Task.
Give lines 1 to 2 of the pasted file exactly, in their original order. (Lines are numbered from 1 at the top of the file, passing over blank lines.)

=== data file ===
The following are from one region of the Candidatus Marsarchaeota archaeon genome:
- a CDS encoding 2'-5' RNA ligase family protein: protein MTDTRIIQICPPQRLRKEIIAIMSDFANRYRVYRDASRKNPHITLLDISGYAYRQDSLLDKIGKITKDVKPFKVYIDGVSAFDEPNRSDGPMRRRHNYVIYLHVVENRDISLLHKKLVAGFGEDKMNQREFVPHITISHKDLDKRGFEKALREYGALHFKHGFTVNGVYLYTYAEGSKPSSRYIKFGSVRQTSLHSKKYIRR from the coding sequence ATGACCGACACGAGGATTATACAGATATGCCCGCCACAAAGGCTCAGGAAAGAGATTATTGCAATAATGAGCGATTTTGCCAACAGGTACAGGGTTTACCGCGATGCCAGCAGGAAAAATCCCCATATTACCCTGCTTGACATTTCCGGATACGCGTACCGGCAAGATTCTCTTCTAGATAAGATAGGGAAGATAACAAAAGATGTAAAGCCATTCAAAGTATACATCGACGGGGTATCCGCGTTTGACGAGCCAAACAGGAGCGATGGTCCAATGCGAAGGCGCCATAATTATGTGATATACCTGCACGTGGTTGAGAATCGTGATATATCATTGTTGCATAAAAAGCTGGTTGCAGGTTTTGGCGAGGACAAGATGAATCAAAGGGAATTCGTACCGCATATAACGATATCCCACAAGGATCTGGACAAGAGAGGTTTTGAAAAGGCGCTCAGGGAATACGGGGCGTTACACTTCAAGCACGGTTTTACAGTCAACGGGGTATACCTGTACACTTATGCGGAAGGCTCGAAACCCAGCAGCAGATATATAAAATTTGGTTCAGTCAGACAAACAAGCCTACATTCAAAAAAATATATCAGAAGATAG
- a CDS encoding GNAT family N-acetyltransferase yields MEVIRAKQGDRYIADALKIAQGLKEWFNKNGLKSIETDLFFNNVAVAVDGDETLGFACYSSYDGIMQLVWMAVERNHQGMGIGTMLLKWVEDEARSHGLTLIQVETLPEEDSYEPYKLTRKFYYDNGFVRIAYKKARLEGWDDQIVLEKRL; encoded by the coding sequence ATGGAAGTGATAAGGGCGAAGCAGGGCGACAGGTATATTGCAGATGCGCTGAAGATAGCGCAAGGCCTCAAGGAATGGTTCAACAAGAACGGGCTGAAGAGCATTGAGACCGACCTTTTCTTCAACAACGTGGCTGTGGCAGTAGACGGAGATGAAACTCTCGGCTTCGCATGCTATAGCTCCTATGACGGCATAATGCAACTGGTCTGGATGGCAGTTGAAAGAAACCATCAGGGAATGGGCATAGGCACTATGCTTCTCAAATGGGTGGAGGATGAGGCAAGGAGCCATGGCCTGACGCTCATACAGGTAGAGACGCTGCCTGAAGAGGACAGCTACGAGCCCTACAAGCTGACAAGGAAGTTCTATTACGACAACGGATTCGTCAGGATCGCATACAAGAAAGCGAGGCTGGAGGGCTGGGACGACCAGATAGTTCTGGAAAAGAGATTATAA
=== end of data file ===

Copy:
The following are from one region of the Candidatus Marsarchaeota archaeon genome:
- a CDS encoding 2'-5' RNA ligase family protein: protein MTDTRIIQICPPQRLRKEIIAIMSDFANRYRVYRDASRKNPHITLLDISGYAYRQDSLLDKIGKITKDVKPFKVYIDGVSAFDEPNRSDGPMRRRHNYVIYLHVVENRDISLLHKKLVAGFGEDKMNQREFVPHITISHKDLDKRGFEKALREYGALHFKHGFTVNGVYLYTYAEGSKPSSRYIKFGSVRQTSLHSKKYIRR from the coding sequence ATGACCGACACGAGGATTATACAGATATGCCCGCCACAAAGGCTCAGGAAAGAGATTATTGCAATAATGAGCGATTTTGCCAACAGGTACAGGGTTTACCGCGATGCCAGCAGGAAAAATCCCCATATTACCCTGCTTGACATTTCCGGATACGCGTACCGGCAAGATTCTCTTCTAGATAAGATAGGGAAGATAACAAAAGATGTAAAGCCATTCAAAGTATACATCGACGGGGTATCCGCGTTTGACGAGCCAAACAGGAGCGATGGTCCAATGCGAAGGCGCCATAATTATGTGATATACCTGCACGTGGTTGAGAATCGTGATATATCATTGTTGCATAAAAAGCTGGTTGCAGGTTTTGGCGAGGACAAGATGAATCAAAGGGAATTCGTACCGCATATAACGATATCCCACAAGGATCTGGACAAGAGAGGTTTTGAAAAGGCGCTCAGGGAATACGGGGCGTTACACTTCAAGCACGGTTTTACAGTCAACGGGGTATACCTGTACACTTATGCGGAAGGCTCGAAACCCAGCAGCAGATATATAAAATTTGGTTCAGTCAGACAAACAAGCCTACATTCAAAAAAATATATCAGAAGATAG